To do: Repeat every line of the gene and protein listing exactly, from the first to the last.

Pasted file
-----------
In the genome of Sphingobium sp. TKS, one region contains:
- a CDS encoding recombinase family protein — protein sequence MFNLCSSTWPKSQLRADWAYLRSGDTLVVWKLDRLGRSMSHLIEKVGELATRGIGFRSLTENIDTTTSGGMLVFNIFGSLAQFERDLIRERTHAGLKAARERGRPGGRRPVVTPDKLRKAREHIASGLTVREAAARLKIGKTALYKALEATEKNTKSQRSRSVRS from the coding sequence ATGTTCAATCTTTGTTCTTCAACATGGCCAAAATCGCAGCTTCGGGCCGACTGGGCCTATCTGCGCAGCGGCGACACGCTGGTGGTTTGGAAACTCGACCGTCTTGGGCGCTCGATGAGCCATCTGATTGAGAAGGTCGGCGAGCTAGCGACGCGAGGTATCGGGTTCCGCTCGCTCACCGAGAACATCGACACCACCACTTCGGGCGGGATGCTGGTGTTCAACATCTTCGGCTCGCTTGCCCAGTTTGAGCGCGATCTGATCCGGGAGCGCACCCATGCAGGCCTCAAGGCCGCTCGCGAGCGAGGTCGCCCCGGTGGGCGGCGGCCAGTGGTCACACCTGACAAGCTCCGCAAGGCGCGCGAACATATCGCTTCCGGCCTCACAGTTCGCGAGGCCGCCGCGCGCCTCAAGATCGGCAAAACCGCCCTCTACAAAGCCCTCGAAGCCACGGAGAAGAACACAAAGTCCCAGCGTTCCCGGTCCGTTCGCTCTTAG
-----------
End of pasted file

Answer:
In the genome of Sphingobium sp. TKS, one region contains:
- a CDS encoding recombinase family protein — protein sequence MFNLCSSTWPKSQLRADWAYLRSGDTLVVWKLDRLGRSMSHLIEKVGELATRGIGFRSLTENIDTTTSGGMLVFNIFGSLAQFERDLIRERTHAGLKAARERGRPGGRRPVVTPDKLRKAREHIASGLTVREAAARLKIGKTALYKALEATEKNTKSQRSRSVRS from the coding sequence ATGTTCAATCTTTGTTCTTCAACATGGCCAAAATCGCAGCTTCGGGCCGACTGGGCCTATCTGCGCAGCGGCGACACGCTGGTGGTTTGGAAACTCGACCGTCTTGGGCGCTCGATGAGCCATCTGATTGAGAAGGTCGGCGAGCTAGCGACGCGAGGTATCGGGTTCCGCTCGCTCACCGAGAACATCGACACCACCACTTCGGGCGGGATGCTGGTGTTCAACATCTTCGGCTCGCTTGCCCAGTTTGAGCGCGATCTGATCCGGGAGCGCACCCATGCAGGCCTCAAGGCCGCTCGCGAGCGAGGTCGCCCCGGTGGGCGGCGGCCAGTGGTCACACCTGACAAGCTCCGCAAGGCGCGCGAACATATCGCTTCCGGCCTCACAGTTCGCGAGGCCGCCGCGCGCCTCAAGATCGGCAAAACCGCCCTCTACAAAGCCCTCGAAGCCACGGAGAAGAACACAAAGTCCCAGCGTTCCCGGTCCGTTCGCTCTTAG